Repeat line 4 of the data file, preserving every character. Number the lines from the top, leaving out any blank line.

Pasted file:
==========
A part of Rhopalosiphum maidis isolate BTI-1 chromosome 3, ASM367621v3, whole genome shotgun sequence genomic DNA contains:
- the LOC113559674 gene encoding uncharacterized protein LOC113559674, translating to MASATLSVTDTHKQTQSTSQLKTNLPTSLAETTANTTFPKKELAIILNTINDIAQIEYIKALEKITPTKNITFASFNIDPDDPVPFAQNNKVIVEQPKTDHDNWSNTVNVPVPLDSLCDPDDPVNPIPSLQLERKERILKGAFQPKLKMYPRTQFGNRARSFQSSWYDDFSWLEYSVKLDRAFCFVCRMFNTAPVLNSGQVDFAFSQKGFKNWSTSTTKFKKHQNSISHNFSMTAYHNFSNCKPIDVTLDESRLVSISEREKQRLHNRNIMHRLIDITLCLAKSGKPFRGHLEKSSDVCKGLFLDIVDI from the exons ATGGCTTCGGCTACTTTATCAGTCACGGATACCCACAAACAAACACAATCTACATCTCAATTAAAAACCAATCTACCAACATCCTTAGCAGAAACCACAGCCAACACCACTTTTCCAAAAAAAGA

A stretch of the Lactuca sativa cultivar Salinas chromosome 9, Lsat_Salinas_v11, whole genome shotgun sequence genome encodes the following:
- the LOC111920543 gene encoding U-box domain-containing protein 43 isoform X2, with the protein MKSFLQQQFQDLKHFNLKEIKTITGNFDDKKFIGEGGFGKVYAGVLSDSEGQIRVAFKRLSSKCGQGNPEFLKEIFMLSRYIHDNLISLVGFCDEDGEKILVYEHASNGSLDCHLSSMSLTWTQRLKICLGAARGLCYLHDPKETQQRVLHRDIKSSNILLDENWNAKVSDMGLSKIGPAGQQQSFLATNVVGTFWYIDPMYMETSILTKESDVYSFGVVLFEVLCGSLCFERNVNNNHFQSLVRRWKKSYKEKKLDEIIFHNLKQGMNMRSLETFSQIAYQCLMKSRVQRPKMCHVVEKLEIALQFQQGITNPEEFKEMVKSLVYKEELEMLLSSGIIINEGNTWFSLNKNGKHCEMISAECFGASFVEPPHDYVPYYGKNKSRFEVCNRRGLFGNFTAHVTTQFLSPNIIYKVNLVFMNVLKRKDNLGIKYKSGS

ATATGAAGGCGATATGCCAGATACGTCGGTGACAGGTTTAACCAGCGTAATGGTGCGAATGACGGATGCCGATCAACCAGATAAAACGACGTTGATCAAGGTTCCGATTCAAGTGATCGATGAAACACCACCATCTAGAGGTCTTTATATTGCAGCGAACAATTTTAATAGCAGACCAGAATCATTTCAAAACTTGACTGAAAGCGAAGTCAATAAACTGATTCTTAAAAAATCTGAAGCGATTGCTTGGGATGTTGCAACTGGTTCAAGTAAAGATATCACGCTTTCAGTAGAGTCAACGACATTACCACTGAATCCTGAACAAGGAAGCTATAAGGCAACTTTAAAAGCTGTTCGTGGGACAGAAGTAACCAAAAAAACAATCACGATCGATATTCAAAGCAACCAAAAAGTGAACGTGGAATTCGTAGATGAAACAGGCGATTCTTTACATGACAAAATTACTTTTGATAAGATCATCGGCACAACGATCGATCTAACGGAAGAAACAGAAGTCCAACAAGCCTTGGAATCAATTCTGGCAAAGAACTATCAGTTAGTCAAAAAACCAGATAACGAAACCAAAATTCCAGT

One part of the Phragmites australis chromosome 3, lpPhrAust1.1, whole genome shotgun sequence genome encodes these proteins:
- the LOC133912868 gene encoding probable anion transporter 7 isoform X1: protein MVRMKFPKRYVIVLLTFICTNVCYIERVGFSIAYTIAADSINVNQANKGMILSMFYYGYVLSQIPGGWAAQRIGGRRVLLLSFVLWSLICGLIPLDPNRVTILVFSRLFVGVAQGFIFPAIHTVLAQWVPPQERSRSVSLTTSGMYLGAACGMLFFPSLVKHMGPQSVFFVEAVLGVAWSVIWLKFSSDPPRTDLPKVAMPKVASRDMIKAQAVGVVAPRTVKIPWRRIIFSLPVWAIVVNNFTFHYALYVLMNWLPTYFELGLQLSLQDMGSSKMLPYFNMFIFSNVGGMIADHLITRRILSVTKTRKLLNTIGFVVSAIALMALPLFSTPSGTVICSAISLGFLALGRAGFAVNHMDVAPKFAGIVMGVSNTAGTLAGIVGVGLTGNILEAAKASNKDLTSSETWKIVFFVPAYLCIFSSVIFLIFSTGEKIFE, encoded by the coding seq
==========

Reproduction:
- the LOC111920543 gene encoding U-box domain-containing protein 43 isoform X2, with the protein MKSFLQQQFQDLKHFNLKEIKTITGNFDDKKFIGEGGFGKVYAGVLSDSEGQIRVAFKRLSSKCGQGNPEFLKEIFMLSRYIHDNLISLVGFCDEDGEKILVYEHASNGSLDCHLSSMSLTWTQRLKICLGAARGLCYLHDPKETQQRVLHRDIKSSNILLDENWNAKVSDMGLSKIGPAGQQQSFLATNVVGTFWYIDPMYMETSILTKESDVYSFGVVLFEVLCGSLCFERNVNNNHFQSLVRRWKKSYKEKKLDEIIFHNLKQGMNMRSLETFSQIAYQCLMKSRVQRPKMCHVVEKLEIALQFQQGITNPEEFKEMVKSLVYKEELEMLLSSGIIINEGNTWFSLNKNGKHCEMISAECFGASFVEPPHDYVPYYGKNKSRFEVCNRRGLFGNFTAHVTTQFLSPNIIYKVNLVFMNVLKRKDNLGIKYKSGS